‘AIN’T CUTE’ | Proposal to use CHR, NCIP, ERC funds for free college tuition gets flak

September 15, 2017 - 11:57 AM
HOR plenary hall
The House of Representatives plenary hall. PhilStar file photo

MANILA, Philippines — A proposal to give the funds slashed by the House of Representatives from the budgets of the Commission on Human Rights, National Commission on Indigenous People and Energy Regulatory Commission to finance free higher education was slammed by opposition lawmakers.

Davao Representative Karlo Nograles, chairman of the House appropriations committee, said the amounts taken from the three allocation  of the three agencies, which were granted only P1,000 each for 2018 by the chamber, would go to the fund pool for the implementation of the newly-signed Universal Access to Quality Tertiary Education law.

The CHR has a proposed budget of P649.48 million; the NCIP, P1.13 billion; the ERC, P350.9 million.

“The fund needed to finance the free education law is P42.5 billion,” Nograles noted.

But since there is no specific appropriation in the proposed 2018 national budget for free college education, Nograles’ committee has had to source funds from agencies and departments that have low utilization rates, are slow in spending their budgets, and those which suffered huge budget cuts.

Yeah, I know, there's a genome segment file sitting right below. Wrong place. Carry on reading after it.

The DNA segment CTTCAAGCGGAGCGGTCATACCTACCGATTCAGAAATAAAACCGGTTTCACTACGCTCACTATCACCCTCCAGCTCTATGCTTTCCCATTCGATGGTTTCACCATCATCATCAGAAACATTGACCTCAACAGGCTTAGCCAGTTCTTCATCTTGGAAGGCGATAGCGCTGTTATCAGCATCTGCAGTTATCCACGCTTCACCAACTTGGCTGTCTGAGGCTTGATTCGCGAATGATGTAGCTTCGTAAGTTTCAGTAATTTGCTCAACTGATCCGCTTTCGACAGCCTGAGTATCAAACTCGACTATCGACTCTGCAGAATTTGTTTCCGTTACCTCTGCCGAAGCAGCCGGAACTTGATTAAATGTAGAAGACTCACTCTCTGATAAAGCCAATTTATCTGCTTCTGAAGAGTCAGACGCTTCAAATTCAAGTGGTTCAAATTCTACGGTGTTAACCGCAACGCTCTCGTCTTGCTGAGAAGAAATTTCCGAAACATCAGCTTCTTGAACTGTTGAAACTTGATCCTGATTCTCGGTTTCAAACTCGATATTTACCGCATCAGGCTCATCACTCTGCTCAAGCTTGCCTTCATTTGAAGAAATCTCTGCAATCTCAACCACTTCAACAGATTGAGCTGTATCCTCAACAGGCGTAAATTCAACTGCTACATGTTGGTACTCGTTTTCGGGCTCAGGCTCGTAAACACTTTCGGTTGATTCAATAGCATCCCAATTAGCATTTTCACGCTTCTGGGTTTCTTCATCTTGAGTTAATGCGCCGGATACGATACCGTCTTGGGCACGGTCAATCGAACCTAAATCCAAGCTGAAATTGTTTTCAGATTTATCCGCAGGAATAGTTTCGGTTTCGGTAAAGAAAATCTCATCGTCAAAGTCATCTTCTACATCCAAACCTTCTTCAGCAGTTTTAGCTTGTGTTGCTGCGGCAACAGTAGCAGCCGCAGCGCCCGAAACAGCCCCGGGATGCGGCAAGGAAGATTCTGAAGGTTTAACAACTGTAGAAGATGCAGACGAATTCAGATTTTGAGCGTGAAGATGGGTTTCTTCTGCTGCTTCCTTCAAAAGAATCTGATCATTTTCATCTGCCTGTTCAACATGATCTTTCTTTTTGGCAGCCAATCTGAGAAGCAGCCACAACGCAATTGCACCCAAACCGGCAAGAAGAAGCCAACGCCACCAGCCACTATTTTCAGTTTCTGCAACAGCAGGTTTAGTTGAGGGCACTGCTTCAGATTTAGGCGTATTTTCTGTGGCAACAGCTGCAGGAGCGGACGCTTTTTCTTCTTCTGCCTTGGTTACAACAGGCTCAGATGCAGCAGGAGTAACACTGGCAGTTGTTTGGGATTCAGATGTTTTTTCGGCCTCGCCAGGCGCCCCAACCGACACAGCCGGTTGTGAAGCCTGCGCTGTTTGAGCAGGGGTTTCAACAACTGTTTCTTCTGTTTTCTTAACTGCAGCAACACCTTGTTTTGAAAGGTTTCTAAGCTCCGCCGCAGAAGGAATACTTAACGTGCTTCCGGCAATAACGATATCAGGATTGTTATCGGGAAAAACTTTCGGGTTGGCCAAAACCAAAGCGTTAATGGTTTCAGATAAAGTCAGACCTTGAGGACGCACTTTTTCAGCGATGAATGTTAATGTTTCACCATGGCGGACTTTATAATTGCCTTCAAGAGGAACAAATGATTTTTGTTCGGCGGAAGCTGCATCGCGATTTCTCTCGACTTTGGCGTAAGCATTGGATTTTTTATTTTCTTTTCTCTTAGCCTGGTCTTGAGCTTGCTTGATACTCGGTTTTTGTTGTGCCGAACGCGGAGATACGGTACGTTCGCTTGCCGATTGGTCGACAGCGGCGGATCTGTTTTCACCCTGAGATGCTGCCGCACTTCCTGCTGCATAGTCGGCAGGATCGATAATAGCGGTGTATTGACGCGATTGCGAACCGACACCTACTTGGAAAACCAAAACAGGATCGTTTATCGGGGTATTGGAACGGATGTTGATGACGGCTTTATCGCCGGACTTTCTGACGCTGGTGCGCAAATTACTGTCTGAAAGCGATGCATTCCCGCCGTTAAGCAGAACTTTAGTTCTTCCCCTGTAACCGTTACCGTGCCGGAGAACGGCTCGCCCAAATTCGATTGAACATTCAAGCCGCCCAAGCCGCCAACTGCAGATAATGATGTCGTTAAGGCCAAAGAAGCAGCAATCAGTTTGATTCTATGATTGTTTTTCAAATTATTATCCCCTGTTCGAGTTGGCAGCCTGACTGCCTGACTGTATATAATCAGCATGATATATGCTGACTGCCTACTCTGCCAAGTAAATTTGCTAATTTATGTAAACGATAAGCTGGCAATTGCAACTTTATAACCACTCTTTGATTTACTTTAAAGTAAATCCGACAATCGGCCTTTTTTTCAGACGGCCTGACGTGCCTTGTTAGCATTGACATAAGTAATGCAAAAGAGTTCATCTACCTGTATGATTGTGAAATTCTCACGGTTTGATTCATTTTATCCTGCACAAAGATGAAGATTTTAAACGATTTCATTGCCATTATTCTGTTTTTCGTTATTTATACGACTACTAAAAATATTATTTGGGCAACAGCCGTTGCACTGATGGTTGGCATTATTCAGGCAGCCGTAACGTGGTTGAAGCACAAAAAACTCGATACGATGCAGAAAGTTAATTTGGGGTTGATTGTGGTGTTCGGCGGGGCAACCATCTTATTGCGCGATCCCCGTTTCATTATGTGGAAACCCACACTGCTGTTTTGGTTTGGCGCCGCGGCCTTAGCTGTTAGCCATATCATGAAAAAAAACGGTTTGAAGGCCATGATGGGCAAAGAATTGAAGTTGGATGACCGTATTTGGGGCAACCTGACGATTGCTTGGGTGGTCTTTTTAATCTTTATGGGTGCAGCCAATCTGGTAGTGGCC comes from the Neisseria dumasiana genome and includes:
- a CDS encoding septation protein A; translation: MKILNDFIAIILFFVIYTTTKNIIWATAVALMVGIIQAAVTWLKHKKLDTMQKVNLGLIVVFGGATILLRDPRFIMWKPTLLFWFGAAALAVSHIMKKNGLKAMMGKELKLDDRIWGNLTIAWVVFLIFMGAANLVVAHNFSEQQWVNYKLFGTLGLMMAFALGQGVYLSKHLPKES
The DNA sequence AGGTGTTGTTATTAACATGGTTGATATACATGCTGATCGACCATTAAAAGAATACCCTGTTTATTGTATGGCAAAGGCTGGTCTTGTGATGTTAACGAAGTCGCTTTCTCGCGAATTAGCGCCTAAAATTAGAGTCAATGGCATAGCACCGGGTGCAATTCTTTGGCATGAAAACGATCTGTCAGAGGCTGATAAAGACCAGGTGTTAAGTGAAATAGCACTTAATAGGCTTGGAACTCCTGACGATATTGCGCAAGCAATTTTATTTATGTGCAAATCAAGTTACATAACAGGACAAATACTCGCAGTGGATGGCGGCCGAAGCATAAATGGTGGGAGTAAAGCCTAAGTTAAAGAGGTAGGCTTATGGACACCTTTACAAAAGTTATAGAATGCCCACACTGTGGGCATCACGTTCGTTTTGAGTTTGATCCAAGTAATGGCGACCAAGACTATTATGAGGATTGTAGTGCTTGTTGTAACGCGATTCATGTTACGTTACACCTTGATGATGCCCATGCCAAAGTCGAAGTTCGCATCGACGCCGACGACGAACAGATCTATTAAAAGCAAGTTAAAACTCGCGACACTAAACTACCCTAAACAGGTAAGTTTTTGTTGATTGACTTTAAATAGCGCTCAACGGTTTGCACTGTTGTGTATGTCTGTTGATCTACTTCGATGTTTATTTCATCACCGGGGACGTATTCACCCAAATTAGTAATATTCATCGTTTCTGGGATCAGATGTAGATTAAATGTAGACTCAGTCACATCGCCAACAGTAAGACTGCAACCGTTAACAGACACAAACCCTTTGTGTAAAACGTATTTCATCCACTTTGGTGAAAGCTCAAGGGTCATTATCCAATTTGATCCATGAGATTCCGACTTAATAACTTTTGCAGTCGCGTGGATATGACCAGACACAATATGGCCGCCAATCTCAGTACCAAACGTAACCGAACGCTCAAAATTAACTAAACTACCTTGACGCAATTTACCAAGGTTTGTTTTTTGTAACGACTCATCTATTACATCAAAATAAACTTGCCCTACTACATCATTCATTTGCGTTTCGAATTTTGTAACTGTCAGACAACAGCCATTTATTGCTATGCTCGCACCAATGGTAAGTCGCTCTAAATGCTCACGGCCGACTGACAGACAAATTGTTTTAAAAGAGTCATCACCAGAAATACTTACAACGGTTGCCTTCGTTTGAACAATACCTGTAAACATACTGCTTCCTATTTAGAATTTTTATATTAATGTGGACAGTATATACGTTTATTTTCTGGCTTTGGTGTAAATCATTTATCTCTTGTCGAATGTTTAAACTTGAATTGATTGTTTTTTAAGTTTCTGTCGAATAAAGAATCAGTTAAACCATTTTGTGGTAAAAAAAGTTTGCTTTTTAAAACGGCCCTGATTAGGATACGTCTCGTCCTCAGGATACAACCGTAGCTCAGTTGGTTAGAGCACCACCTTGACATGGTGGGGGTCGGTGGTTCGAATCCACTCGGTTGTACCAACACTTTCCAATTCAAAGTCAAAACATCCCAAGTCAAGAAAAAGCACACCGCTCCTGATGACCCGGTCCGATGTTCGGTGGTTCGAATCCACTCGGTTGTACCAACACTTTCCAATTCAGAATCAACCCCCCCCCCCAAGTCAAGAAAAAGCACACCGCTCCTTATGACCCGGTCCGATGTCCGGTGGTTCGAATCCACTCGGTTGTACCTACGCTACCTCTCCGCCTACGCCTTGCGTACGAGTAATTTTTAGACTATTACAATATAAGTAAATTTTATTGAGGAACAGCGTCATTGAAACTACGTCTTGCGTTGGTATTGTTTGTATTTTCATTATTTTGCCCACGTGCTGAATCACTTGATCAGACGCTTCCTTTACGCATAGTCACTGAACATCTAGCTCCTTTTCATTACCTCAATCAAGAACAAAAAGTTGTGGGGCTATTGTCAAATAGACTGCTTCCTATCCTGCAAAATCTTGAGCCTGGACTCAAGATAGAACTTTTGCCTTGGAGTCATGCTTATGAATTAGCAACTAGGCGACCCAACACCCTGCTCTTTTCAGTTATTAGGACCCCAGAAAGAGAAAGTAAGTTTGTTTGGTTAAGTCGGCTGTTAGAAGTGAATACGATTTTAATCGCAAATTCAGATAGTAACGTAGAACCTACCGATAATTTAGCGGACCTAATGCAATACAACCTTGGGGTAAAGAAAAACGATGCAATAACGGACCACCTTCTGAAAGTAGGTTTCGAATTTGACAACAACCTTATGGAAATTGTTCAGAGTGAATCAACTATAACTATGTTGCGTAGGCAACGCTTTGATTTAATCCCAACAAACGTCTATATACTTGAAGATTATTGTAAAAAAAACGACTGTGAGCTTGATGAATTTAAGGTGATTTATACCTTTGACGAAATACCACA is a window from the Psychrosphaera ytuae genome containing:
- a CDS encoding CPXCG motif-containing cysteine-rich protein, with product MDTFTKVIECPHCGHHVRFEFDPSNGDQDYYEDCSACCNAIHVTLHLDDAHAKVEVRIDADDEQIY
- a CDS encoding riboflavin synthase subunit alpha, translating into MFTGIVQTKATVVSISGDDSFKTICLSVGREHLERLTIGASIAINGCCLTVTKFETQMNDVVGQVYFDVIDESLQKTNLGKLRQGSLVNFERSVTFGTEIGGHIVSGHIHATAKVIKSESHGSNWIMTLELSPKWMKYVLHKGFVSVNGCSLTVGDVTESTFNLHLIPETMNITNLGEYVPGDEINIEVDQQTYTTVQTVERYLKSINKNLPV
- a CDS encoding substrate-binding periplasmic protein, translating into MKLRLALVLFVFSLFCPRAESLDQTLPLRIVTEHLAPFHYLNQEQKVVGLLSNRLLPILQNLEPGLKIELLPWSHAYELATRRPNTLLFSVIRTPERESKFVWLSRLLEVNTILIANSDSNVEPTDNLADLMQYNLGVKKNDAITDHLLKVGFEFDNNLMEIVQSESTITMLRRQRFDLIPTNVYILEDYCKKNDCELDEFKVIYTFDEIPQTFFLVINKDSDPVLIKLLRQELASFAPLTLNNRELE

The House has approved the proposed P3.767-trillion national budget on second reading but the Senate is still deliberating the appropriations bill.

Asked how the House intends to harmonize its version of the budget with that of the Senate after senators vowed to restore the slashed budgets, Nograles said: “Let’s cross the bridge when we get there.”

Reacting to Nograles’ proposal, Akbayan party-list Representative Tom Villarin called the plan an attempt to “soften the criticism” of various groups, especially over the CHR budget.

“Nice try Karlo, but it ain’t cute,” Villarin said. “You can’t cut the budget of a constitutional body then to soften criticism [and] bestow it to a supposed loftier cause like free tuition.  Educating people on the value of human rights should start with our legislators.”

Gabriela party-list Representatives Emmi de Jesus and Arlene Brosas said “ensuring funds for the youth’s right to education should not be at the expense of the institution that is mandated to uphold and promote the most basic of human rights, including the right to life.”

They said the House should instead take funds from the P2.5-billion intelligence fund of the Office of the President, P900 million for the anti-drug campaign called Oplan Double Barrel Reloaded, P500 million for the community-based intelligence network Masa Masid, and P56 billion for right-of-way acquisitions.

The House hopes to approve the budget on third and final reading on or before September 21.

Both chambers of Congress will then reconcile their versions of the budget in the bicameral conference committee.